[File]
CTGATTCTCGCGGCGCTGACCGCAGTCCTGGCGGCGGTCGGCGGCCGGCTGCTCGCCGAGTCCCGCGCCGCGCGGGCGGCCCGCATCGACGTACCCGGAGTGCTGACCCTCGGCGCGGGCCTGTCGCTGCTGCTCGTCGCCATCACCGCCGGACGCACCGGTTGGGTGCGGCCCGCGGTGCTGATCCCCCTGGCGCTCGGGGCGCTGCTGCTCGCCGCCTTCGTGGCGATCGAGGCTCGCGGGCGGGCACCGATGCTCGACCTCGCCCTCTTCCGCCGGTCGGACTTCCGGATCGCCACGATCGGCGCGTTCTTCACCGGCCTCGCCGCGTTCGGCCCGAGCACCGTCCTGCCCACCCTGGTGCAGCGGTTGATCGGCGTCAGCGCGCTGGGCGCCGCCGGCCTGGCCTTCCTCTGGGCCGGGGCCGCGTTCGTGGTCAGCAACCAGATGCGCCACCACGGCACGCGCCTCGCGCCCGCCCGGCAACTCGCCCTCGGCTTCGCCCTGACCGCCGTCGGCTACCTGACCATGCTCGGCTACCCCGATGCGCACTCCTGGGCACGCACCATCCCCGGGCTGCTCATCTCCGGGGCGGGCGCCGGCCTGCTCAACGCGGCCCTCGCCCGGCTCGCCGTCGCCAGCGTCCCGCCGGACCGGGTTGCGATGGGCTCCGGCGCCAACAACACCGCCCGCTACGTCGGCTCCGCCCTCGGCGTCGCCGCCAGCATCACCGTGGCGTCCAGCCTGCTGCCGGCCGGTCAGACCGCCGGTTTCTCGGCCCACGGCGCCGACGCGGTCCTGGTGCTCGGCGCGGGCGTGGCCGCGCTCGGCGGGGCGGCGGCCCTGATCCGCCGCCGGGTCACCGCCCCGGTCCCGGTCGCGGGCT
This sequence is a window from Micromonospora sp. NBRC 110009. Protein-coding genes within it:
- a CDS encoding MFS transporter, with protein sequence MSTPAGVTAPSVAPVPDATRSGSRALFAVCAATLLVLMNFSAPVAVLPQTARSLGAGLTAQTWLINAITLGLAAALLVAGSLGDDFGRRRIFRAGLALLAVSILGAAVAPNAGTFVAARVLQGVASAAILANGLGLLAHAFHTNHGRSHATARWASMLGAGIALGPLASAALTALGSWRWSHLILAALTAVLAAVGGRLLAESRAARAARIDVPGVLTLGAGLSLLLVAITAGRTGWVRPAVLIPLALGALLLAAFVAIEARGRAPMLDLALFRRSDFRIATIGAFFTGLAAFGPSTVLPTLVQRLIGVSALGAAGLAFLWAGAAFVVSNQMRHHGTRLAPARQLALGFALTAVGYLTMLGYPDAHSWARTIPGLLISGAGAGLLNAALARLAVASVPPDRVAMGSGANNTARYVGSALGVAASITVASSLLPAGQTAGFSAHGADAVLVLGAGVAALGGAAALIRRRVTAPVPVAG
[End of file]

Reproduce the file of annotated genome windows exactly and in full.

CTGATTCTCGCGGCGCTGACCGCAGTCCTGGCGGCGGTCGGCGGCCGGCTGCTCGCCGAGTCCCGCGCCGCGCGGGCGGCCCGCATCGACGTACCCGGAGTGCTGACCCTCGGCGCGGGCCTGTCGCTGCTGCTCGTCGCCATCACCGCCGGACGCACCGGTTGGGTGCGGCCCGCGGTGCTGATCCCCCTGGCGCTCGGGGCGCTGCTGCTCGCCGCCTTCGTGGCGATCGAGGCTCGCGGGCGGGCACCGATGCTCGACCTCGCCCTCTTCCGCCGGTCGGACTTCCGGATCGCCACGATCGGCGCGTTCTTCACCGGCCTCGCCGCGTTCGGCCCGAGCACCGTCCTGCCCACCCTGGTGCAGCGGTTGATCGGCGTCAGCGCGCTGGGCGCCGCCGGCCTGGCCTTCCTCTGGGCCGGGGCCGCGTTCGTGGTCAGCAACCAGATGCGCCACCACGGCACGCGCCTCGCGCCCGCCCGGCAACTCGCCCTCGGCTTCGCCCTGACCGCCGTCGGCTACCTGACCATGCTCGGCTACCCCGATGCGCACTCCTGGGCACGCACCATCCCCGGGCTGCTCATCTCCGGGGCGGGCGCCGGCCTGCTCAACGCGGCCCTCGCCCGGCTCGCCGTCGCCAGCGTCCCGCCGGACCGGGTTGCGATGGGCTCCGGCGCCAACAACACCGCCCGCTACGTCGGCTCCGCCCTCGGCGTCGCCGCCAGCATCACCGTGGCGTCCAGCCTGCTGCCGGCCGGTCAGACCGCCGGTTTCTCGGCCCACGGCGCCGACGCGGTCCTGGTGCTCGGCGCGGGCGTGGCCGCGCTCGGCGGGGCGGCGGCCCTGATCCGCCGCCGGGTCACCGCCCCGGTCCCGGTCGCGGGCT
This sequence is a window from Micromonospora sp. NBRC 110009. Protein-coding genes within it:
- a CDS encoding MFS transporter, with protein sequence MSTPAGVTAPSVAPVPDATRSGSRALFAVCAATLLVLMNFSAPVAVLPQTARSLGAGLTAQTWLINAITLGLAAALLVAGSLGDDFGRRRIFRAGLALLAVSILGAAVAPNAGTFVAARVLQGVASAAILANGLGLLAHAFHTNHGRSHATARWASMLGAGIALGPLASAALTALGSWRWSHLILAALTAVLAAVGGRLLAESRAARAARIDVPGVLTLGAGLSLLLVAITAGRTGWVRPAVLIPLALGALLLAAFVAIEARGRAPMLDLALFRRSDFRIATIGAFFTGLAAFGPSTVLPTLVQRLIGVSALGAAGLAFLWAGAAFVVSNQMRHHGTRLAPARQLALGFALTAVGYLTMLGYPDAHSWARTIPGLLISGAGAGLLNAALARLAVASVPPDRVAMGSGANNTARYVGSALGVAASITVASSLLPAGQTAGFSAHGADAVLVLGAGVAALGGAAALIRRRVTAPVPVAG